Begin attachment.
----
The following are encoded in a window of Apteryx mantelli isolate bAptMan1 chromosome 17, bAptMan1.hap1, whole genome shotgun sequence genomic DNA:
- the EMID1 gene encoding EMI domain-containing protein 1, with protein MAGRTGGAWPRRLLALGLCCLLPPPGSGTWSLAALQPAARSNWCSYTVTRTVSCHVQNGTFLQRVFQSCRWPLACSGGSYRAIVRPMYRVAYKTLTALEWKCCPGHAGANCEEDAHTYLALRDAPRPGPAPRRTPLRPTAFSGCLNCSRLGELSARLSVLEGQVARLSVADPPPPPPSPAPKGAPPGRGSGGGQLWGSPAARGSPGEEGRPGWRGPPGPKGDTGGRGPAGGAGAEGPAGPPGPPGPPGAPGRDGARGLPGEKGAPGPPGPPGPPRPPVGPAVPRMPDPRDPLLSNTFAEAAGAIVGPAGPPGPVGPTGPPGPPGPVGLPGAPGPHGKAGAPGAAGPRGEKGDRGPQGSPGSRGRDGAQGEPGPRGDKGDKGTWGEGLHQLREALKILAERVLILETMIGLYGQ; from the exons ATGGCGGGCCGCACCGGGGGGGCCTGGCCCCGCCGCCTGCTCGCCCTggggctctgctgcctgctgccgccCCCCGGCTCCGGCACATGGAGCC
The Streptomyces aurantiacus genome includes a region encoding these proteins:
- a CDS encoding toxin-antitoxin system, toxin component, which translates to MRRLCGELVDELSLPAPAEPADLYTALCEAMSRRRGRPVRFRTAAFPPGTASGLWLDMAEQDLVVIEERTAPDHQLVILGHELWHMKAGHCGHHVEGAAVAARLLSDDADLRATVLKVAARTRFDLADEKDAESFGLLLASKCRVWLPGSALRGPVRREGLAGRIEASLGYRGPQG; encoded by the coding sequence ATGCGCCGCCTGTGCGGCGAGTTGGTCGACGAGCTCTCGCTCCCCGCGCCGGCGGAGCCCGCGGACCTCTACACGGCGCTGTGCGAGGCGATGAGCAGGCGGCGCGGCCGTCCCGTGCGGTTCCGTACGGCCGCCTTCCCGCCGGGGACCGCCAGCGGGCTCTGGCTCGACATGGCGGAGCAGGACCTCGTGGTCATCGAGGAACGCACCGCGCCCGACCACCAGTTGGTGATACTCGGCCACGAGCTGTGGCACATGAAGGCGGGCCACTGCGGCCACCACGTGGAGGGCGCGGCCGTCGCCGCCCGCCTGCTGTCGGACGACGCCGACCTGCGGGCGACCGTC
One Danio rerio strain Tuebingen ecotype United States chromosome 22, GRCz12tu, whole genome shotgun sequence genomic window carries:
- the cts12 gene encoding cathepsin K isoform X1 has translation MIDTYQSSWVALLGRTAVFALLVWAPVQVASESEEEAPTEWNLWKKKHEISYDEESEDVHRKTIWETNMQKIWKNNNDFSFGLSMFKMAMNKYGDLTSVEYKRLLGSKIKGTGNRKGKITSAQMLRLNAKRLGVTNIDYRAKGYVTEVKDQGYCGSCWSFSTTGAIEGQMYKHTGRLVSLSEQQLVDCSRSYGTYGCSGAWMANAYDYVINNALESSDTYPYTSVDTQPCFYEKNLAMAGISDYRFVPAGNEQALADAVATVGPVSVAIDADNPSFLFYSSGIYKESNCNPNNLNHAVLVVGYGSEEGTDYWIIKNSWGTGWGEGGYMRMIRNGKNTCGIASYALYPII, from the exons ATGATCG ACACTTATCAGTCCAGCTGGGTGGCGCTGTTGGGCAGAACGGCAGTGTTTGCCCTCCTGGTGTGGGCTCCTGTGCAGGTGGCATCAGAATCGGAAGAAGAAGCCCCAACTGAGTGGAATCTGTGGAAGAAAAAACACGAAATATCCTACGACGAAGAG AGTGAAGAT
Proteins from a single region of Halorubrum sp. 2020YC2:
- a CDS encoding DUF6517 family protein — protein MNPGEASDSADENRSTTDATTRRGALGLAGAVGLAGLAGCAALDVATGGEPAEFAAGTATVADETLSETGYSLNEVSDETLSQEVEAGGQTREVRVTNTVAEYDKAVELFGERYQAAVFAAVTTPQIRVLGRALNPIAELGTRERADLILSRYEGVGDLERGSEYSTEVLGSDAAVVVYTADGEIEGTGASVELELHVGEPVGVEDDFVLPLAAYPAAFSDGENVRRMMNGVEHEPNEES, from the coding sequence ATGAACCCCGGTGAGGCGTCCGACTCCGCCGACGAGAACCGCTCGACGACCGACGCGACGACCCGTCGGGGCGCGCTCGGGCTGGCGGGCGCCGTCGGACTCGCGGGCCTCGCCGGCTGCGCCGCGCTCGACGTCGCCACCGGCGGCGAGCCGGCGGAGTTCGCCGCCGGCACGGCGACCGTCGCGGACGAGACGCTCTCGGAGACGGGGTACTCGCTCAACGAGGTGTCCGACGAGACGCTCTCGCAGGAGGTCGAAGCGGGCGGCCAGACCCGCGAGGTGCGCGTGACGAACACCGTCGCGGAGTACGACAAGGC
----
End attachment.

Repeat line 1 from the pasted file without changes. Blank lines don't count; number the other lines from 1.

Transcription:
The following are encoded in a window of Apteryx mantelli isolate bAptMan1 chromosome 17, bAptMan1.hap1, whole genome shotgun sequence genomic DNA: